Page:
Making it harder: Sisyphus rock

Making Writing Easier

Last night, I asked someone who really wants to write but hasn’t been getting it done, “Are you making writing harder than it needs to be?” She thought that summed up her situation, so we spent our time together exploring ways that she could make it easier.

Writing can be liberating and exhilarating, but not if you expect a polished piece to appear magically on the page in front of you.

Liberating and exhilarating?

Yes, because writing can help you connect with your thoughts, letting them wash over you and sort themselves out. Many people tell me that they gain tremendous insights into their own thinking by writing. But the thoughts need the freedom to swirl around in your head without being harshly evaluated. If you expect them to come out fully formed, you’ll be disappointed as you look at the page in front of you. Disappointment will make your ideas back off.

There’s a wonderful picture book, Play With Me by Marie Hall Ets about a little girl trying to get a grasshopper, a chipmunk, a blue jay, a frog, a turtle, and a snake to play with her. They all run away until she sits still and lets them approach her. Your thoughts may need you to hold still so that they can emerge without you frightening them off.   In writing, this means turning off your internal editor until you have an initial draft.

What can you do when writing seems both desirable and hard? Here are some things to try as you work to liberate your writing voice.

Do You Prefer a Top-Down or Bottom-Up Approach?

As I was working on the list in the next section, I mused on how differently people approach writing. Some are insistent that a full outline is the first step. They follow an approach I call top-down based on my computer science experience. Others start writing and let the structure emerge from what comes out, a bottom-up approach.

If you want an entire outline before you get started (top-down), that’s fine unless you are so attached to your outline that you get derailed when something in it doesn’t work. If you just start writing to see what emerges (bottom-up), eventually you’ll need to examine what comes out to determine some kind of structure to help your reader navigate what you write.

As you write more, you may find you go back and forth between top-down and bottom-up approaches multiple times. When you are stuck, try switching to the other approach.

Other Suggestions for Making Writing Easier

Some of these suggestions are described in more detail in Sit Write Share or my blog.

  1. Try writing with pen and paper instead of keyboard. This client had an aha moment when she thought of writing with her orange pen. I noticed a major uptick in the energy in her voice when she called herself “Orange-Pen Latondra” (not her real name).
  2. Try dictation. If first drafts are murderously difficult for you but you know you can explain your ideas to a friend, imagine that friend sitting in front of you while you speak into a speech-to-text program, such as google docs or Word. The goal is to get a first draft that can be polished, not a final product. (See Write Experiment 14: Try Speech-to-Text.)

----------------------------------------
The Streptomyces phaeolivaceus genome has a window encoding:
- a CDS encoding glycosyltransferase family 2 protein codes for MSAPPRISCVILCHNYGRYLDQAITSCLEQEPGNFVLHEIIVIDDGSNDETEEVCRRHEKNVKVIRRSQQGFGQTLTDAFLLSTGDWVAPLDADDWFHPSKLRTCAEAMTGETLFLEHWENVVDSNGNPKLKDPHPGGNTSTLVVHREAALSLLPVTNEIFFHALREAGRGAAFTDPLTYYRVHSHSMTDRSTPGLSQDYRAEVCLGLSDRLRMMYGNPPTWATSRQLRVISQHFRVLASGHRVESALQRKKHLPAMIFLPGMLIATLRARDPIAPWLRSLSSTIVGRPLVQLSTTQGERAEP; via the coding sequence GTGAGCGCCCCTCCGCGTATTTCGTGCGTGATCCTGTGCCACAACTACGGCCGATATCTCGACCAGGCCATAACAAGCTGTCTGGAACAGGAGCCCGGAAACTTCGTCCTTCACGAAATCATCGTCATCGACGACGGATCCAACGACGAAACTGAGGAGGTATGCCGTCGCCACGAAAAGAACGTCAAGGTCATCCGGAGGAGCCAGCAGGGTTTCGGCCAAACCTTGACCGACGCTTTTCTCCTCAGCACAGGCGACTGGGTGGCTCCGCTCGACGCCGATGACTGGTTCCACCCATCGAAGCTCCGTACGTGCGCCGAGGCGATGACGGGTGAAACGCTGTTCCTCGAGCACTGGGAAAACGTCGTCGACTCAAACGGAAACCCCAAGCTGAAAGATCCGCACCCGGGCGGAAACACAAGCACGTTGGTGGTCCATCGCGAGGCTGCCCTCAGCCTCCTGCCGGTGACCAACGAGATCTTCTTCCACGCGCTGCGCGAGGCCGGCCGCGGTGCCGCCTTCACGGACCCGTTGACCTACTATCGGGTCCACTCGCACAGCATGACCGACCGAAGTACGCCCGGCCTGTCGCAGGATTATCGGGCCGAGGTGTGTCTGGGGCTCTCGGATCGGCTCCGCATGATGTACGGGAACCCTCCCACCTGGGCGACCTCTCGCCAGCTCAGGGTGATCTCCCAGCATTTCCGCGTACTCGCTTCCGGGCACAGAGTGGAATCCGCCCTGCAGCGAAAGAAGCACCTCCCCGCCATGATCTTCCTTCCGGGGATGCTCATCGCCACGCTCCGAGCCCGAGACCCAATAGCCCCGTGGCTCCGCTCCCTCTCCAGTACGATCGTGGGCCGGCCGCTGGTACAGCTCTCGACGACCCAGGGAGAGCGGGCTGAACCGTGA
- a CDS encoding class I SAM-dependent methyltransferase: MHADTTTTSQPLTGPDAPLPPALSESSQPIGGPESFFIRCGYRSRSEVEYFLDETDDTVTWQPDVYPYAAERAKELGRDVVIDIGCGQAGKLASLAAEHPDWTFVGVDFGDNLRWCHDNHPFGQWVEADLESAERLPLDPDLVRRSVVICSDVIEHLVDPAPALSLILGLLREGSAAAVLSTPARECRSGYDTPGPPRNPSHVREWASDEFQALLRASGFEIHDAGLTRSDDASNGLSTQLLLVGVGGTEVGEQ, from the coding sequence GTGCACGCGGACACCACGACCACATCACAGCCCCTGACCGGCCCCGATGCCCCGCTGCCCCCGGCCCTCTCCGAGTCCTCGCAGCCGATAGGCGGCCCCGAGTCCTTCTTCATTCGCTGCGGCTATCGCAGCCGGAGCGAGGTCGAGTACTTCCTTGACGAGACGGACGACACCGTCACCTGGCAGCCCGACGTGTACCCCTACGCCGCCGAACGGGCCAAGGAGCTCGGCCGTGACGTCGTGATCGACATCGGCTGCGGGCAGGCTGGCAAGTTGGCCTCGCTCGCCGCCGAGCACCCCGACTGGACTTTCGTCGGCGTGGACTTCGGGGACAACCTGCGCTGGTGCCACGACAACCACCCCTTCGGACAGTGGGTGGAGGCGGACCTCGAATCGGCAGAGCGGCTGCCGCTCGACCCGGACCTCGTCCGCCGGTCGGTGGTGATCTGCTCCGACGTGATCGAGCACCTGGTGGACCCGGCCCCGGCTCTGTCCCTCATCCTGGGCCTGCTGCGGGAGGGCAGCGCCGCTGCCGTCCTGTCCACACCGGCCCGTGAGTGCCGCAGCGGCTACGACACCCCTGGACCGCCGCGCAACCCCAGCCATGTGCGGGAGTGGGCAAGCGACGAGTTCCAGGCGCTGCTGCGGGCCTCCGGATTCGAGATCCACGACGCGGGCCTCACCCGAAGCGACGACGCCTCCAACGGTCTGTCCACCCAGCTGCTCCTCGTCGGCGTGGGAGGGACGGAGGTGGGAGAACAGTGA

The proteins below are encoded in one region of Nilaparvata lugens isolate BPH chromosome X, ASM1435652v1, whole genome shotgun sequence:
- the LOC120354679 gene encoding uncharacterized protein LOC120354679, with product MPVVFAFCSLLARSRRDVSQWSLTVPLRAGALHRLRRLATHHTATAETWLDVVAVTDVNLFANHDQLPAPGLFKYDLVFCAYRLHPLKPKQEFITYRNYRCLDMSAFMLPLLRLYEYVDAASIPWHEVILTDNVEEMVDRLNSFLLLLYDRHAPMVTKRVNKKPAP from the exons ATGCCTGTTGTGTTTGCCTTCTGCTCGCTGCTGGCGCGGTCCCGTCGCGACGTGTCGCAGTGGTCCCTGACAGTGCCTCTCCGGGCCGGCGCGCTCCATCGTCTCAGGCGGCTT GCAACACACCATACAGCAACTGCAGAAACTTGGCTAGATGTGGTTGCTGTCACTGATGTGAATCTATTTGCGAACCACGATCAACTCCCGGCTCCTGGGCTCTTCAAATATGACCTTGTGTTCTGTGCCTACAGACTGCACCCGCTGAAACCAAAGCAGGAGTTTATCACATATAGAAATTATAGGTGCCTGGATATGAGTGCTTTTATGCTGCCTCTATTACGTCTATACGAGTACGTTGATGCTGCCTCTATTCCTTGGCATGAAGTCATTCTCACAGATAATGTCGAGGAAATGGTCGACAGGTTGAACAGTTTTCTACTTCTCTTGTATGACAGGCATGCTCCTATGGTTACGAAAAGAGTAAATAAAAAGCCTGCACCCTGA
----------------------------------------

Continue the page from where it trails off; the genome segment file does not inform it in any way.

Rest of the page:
3. Keep a list of stories that you could tell about topics that are important to you. If you have that list, the next time you sit down to write, you’ll have the option of picking from the list to relate. When you do, just write the story without worrying about all the text that might surround it. (See Write Experiment 5: Collect Story Seeds.)
  4. Write about not being able to write. What does it feel like in your body? Perhaps you will encounter what is blocking your thinking. When you bring the block into focus, you may see a creative way around it. (See Write Experiment 10: Write About Not Being Able to Write.)
  5. Write what’s on your mind right now. Just listen to the swirl of thoughts in your head. This is similar to morning pages described in The Artist’s Way, except that I suggest you look at what comes out with an eye toward what you could use later. Are there story seeds in your writing? Important concepts that you want to work out? (See my blog posts, Write Whatever is On Your Mind and A Repeatable Structure in Action.)
  6. Pick a concept and explain it without worrying about transitions or overall structure of your chapter or article. Later, this explanation might serve like a pearl on a necklace, part of the beauty of the whole. (See Write Experiment 6: Mine Stories for Concepts)
  7. Use an entire writing session to brainstorm what you want to write about. Brainstorming involves collecting ideas without judging or rejecting them. If you collected them on post-it notes, you could stick them to a wall or whiteboard and then play around with organization, trying out different clumps. You could also pull a post-it off the board as the prompt for your next writing session. (See Write Experiment 2: Play with Ideas.)
  8. Sort through previous pieces of writing to see which might be or contain pearls that could be strung together into something new. Sometimes this involves repurposing old writing for a new audience. (See Write Experiment7: Repurpose Old Writing.)
  9. Commit yourself to deadlines that will be noticed by other people.  One way to do that is to join a writers’ workshop where you are expected to contribute periodically.  It can help to have outside expectations. (See Share Experiment 6: Find a Good Writers’ Workshop.)

Make Writing Just a Little Bit Easier

Doing hard things can be incredibly satisfying if and only if you do them. Any of these approaches might help you make writing just enough easier that you can get it done. When you finish a draft or a polished piece, take the time to bask in the completion of something valuable but hard.